Today’s post is a guest post from Troy at The Financial Economist. Troy’s blog is all about different ways to invest. I am *super* excited for his post today because it is on something that I know nothing about, investing. I hope you enjoy! Thanks, Troy!
The first piece of investment advice that 99% of new investors will hear is “diversify, diversify, diversify”. Why? The theory goes as following:
Don’t put all your eggs in one basket, because if one basket breaks, you won’t be penniless and out on the street.
Seems reasonable, right? In a bull market, your gains will offset your losses, and in a bear market, your gains will mitigate your losses. Growing up, we’ve all been taught this timeless adage, and now it’s just been applied to investing. All you have to do is buy a whole basket of different stocks, commodities, or currencies, and the losses will be offset by some of the gains.
In the past couple of years, there has been a major problem with the concept behind diversification. It’s as if diversification no longer exists – 99% of assets have become super correlated. What “correlated” means is that when one asset goes up, so do all the others. Correlation makes diversification practically impossible (and useless if attempted) – if all assets are going to go up (or down) together, then diversifying or not diversifying yields the exact same result (no diversification)!
In the 1990’s and early 2000’s, correlation wasn’t an issue. But since the 2007 credit bubble, global markets have all become heavily correlated. These days, the media networks simply lump all the markets together and either refer to the markets as “risk-on” (prices going up) or “risk-off” (prices going down). So what is the cause behind this sudden increase in correlation?
- These days, more and more traders are quants – mathematical nerds who build computer models that trade the markets. The funny thing is, all these computer models end up becoming very, very similar, to the point where everyone’s trading the same markets and making the same trades. Thus, these quants trade every single market with the same strategy, thereby reducing any diversification that may have existed before. (Imagine everyone moving together like a herd).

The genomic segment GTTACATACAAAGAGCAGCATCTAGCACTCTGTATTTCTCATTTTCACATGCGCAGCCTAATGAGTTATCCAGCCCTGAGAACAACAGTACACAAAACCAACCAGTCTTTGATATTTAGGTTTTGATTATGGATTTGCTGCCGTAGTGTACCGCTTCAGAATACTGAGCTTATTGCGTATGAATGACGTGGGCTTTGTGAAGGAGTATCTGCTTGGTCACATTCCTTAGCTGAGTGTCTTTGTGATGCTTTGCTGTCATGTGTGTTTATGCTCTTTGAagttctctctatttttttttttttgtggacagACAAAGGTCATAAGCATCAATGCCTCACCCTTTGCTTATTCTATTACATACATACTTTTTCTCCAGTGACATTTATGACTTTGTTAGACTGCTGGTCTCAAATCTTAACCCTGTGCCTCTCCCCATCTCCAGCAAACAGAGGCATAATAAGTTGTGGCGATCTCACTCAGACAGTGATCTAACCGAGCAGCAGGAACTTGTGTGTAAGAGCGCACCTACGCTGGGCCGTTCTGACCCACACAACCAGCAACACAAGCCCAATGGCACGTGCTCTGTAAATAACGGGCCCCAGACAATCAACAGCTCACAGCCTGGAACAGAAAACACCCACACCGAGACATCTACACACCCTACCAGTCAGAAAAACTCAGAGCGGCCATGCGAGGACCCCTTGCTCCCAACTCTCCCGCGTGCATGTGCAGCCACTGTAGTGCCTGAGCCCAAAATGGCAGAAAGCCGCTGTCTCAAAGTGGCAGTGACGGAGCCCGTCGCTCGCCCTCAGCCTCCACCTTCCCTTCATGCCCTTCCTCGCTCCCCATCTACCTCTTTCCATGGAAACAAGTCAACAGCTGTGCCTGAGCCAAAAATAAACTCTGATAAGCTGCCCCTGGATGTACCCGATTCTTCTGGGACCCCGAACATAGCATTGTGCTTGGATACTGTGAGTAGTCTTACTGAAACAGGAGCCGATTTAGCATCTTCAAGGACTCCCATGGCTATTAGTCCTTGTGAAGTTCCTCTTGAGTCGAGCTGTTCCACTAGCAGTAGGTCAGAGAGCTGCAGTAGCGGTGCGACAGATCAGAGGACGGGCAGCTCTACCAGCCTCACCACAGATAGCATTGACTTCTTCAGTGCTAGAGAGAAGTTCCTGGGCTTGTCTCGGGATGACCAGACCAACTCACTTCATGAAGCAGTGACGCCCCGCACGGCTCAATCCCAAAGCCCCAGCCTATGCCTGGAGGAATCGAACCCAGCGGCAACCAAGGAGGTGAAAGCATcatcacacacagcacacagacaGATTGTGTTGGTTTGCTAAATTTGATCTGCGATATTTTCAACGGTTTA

- Thanks to the internet revolution, asset management and investing is now being done on a global scale. So if investors are losing a lot of money in U.S. equities (stocks), then they’re going to have to sell their assets in China, Europe, and Japan to make up for their cash shortfalls. What happens? All the global markets go up and down in sync, thereby virtually eliminating diversification. In a global world, everyone is doing the same thing.
For example, in the past emerging markets were a good offset for U.S. equities – emerging markets would move in the opposite direction of American stocks. However, since 2008 this is no longer the case – U.S. stocks and foreign markets are moving in lockstep. Similarly, investors used to preach “buy at least 10 stocks to diversify your portfolio”. These days, this no longer seems like a viable option, because almost all stocks are going up or down at the same time.
So is diversification dead? On paper, yes. In reality, no. This is because “diversification” is misunderstood.
What investors have often misunderstood about “diversification” is that one should focus on the market’s drivers, not the price.
This right here is the biggest misunderstanding about diversification – investors think that diversification means to invest in assets whose prices are non-correlated. The truth is, correlation is an on-off arrangement – at times, certain assets will be correlated and at other times that correlation will disappear. Thus, diversifying in 2 different markets because the markets’ prices are non-correlated is pointless – eventually, they will become correlated.
What you should do is invest in assets whose reasons for going up or down are different. Invest in the underlying cause, not the symptoms.
Let’s look at things this way. On paper, gold and stocks seem to be correlated – recently, they’ve been moving in the same direction in sync. HOWEVER, the drivers behind these markets are different. Gold is driven by inflation (inflation goes up, gold prices go up). Stocks, on the other hand, are driven by economic data, of which inflation is but ONE COMPONENT. Hence, although gold and stocks are correlated at this moment in time, eventually they will become un-correlated because their driver’s are different.
So how do you find assets that are driven by different factors?
Simple – all assets are influenced by 2 sets of 2 factors (inflation up/down & economic growth up/down), which combine to create 4 scenarios.
- Inflation increasing, economic growth increasing.
- Inflation increasing, economic growth decreasing.
- Inflation decreasing, economic growth increasing.
- Inflation decreasing, economic growth decreasing.
To truly diversify, you need to find assets that perform differently in the above 4 scenarios. That’s the key. How do you do that? Backtest – look at history and see which assets historically performed differently in the 4 scenarios.
Like this post? This was written by Troy, investor, trader, and avid snowboarder (yea, I know – irrelevant to this post). When I’m not working on my investments or doing physical exercises, I like to blog at The Financial Economist. Feel free to check out the blog, where I post thoughts on the global markets right now. Ciao!
Are you investing in anything right now? Do you try to diversify your investments?